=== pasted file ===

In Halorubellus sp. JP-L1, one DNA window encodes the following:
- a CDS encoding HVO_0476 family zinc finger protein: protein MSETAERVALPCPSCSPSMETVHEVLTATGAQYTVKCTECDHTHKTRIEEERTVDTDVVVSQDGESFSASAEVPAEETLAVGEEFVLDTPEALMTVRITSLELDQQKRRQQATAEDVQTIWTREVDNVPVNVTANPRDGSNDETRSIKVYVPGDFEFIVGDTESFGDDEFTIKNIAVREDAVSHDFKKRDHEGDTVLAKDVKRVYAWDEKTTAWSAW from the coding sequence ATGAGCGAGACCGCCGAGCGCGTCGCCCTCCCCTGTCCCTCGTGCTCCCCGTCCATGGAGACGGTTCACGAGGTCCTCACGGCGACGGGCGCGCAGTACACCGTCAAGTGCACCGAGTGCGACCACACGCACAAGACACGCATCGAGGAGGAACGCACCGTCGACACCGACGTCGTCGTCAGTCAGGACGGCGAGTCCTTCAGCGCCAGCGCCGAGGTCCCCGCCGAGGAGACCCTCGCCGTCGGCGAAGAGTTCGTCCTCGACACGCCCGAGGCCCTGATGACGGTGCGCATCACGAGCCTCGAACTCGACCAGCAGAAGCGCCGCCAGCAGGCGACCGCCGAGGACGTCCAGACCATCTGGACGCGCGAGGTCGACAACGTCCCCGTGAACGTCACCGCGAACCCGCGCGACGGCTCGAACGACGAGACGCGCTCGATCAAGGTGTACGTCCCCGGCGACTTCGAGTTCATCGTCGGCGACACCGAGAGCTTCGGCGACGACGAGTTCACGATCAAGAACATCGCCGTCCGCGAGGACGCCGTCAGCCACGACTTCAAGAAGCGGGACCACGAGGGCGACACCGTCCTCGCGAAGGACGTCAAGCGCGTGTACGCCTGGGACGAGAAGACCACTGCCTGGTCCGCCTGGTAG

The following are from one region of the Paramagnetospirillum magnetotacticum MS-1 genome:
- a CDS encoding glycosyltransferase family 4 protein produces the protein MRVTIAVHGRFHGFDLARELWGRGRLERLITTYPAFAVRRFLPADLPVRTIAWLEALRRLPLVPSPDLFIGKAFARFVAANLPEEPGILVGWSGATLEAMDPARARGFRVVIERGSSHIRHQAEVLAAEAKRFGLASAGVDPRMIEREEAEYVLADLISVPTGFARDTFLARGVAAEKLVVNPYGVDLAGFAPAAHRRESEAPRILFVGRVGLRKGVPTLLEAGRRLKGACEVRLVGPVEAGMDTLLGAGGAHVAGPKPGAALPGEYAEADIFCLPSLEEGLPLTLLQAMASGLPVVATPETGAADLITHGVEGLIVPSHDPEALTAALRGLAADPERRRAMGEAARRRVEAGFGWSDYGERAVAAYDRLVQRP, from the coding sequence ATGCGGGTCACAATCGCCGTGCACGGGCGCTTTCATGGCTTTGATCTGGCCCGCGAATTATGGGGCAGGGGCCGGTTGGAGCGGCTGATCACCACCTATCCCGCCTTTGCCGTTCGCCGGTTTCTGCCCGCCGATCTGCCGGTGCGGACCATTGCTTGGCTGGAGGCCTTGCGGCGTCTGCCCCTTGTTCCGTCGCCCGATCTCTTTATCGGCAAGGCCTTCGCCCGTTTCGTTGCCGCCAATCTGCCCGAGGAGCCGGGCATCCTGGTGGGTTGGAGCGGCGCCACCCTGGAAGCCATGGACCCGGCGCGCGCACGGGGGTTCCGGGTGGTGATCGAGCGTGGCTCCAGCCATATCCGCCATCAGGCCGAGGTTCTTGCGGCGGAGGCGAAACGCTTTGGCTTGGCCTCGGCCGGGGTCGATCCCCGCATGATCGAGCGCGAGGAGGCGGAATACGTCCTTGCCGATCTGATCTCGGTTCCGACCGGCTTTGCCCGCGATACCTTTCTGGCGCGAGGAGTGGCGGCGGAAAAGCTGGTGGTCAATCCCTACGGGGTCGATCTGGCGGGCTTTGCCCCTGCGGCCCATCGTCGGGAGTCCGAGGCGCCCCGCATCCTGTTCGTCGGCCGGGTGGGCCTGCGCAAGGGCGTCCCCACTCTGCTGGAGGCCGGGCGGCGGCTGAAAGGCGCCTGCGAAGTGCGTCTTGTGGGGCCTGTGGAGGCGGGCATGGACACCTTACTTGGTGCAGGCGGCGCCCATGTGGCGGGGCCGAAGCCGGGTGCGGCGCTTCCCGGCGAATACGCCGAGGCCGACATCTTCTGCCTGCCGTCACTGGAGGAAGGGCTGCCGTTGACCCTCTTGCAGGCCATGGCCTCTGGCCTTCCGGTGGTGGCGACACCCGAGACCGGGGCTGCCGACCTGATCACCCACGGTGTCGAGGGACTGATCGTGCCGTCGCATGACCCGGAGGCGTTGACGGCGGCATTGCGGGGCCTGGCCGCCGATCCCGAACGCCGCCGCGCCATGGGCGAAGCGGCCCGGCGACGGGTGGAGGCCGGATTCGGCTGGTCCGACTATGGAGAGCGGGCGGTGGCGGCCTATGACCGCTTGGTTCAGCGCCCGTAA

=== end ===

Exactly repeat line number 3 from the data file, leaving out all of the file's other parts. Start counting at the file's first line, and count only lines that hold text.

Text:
The following are from one region of the Paramagnetospirillum magnetotacticum MS-1 genome: